Southern Door School District Floating Idea of Giving 17 Fridays Off

New calendar being designed for savings, teacher-attraction

A creatively crafted school calendar could broaden opportunities for some students and help the Southern Door School District attract and retain teachers, board members were told this month.

After weeks of discussion by teachers and staff and a preliminary survey of high school students, staff and additional stakeholders, elementary school principal Marc Vandenhouten on Jan. 15 presented three options for possible Thanksgiving or spring breaks and professional-development days on 2024-25 and/or 2025-26 calendars. The board voted Jan. 15 to approve a calendar similar to this year’s and to request a waiver from Wisconsin Department of Public Instruction to start classes during the week before Labor Day.

Still, the board could change to a different calendar, and asked Vandenhouten to slightly amend and then prepare his Option 3 to send to parents to gauge their interest. He sent the survey to all parents of district students this week.

That third option calls for 17 Fridays off during the school year, which was favored by the teaching staff and high school students over two other options. 

During an autumn school board meeting, two teachers on a negotiations team submitted to the board a list of ideas for retaining and attracting educators. Those included higher pay and achievement-based bonuses;  planning four-day workweeks; having a week off at Thanksgiving rather than spring; and having more professional-development days built into the school year. 

Vandenhouten said results of a focused survey of 346 employees, students and staff indicated a preference to start classes before September if it means the school year will end before Memorial Day. More respondents preferred a week off at Thanksgiving than a full week in the spring, but Vandenhouten noted that the survey took place right around Thanksgiving.

Vandenhouten said the idea for a schedule with 17 Fridays off and 11 of those for professional development stemmed from teachers’ suggestions.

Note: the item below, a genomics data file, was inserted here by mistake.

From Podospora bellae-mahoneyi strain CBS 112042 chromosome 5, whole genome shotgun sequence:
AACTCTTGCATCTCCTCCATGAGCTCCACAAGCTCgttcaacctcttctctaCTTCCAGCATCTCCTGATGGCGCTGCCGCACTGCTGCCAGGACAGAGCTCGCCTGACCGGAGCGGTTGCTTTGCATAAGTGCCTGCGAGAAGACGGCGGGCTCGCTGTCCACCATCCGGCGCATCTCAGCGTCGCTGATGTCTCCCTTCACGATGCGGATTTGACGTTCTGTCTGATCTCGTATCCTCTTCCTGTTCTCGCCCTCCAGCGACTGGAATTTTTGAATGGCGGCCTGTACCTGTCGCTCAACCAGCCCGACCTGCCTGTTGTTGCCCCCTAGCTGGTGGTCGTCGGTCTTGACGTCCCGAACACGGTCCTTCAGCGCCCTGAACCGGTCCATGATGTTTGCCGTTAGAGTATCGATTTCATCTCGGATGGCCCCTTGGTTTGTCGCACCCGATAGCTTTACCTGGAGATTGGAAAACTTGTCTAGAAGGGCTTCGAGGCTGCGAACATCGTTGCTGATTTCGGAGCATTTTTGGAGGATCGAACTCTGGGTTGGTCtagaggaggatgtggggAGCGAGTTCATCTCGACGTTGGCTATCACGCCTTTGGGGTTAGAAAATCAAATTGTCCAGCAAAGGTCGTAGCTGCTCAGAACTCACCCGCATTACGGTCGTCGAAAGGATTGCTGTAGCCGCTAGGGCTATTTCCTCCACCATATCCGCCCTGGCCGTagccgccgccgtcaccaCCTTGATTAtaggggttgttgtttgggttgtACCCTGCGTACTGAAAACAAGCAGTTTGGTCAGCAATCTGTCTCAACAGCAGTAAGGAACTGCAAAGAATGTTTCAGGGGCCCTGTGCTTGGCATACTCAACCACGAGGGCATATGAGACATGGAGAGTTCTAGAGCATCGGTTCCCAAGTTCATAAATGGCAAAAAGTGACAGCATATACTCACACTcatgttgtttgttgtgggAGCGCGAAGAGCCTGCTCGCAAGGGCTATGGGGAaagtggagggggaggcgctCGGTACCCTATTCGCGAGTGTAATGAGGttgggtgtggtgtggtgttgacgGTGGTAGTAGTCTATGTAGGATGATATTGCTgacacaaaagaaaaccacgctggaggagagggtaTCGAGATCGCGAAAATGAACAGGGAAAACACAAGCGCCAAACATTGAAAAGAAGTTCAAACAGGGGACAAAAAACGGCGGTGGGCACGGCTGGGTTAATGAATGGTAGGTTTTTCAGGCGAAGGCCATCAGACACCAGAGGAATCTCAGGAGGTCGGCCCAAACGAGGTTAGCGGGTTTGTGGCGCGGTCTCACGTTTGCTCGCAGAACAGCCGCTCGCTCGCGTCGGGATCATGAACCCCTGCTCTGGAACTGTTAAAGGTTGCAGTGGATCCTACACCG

That potential schedule would have only 164 classroom days instead of 174, but the school days would be 20 minutes longer. He said if the district cannot quite match salaries of northern Door County schools, it could do more to offer some free-time and quality-of-life incentives. 

More days off also would help students schedule medical or dental appointments, work weekend jobs or take on more professional-training or Youth Apprenticeship hours, school administrators suggested.

Board president Penny Price said she’s not surprised that high school students would love Fridays off, but she would want all families in the district to have an opportunity to weigh in on a change that would require daycare arrangements for 17 Fridays. 

Vandenhouten said the district already has an after-school program five days per week, and arrangements and alterations could be made to provide child care on those Fridays.

Board members also expressed concern about cafeteria workers, substitute teachers and bus drivers losing one day of work and pay. However, board members suggested paying those people more to match what they’d be paid for five days. Vandenhouten said the district would see some savings on transportation costs by having 10 fewer school days, but he’s not certain how much.

Board member Sam Counard expressed concern about parents needing to alter schedules or make arrangements for those Fridays. Counard also asked if the longer school days would force the district to create extra bus routes for students involved in activities, and he questioned giving students very little time between the end of the school day and the beginning of practices and activities.

Wisconsin Act 20, which pertains to new strategies for the teaching of reading, will require a portion of the Southern Door teachers to spend at least eight full days in training. All three proposed calendars build as many of those professional-development days into the school year as possible. 

Retraining Comes With A Cost

Wisconsin Act 20, which requires educators to change the way they teach reading, will require teachers statewide to spend time in summer or most of their districts’ professional-development days training for the changes. Southern Door middle school principal and curriculum director Kami Harvey said 22 of the district’s teachers will need to take Act 20 development training, at estimated costs to the district between $7,000 and $20,000 for training during the school year, and $36,000-$69,000 in summer due to additional “curricular pay.”

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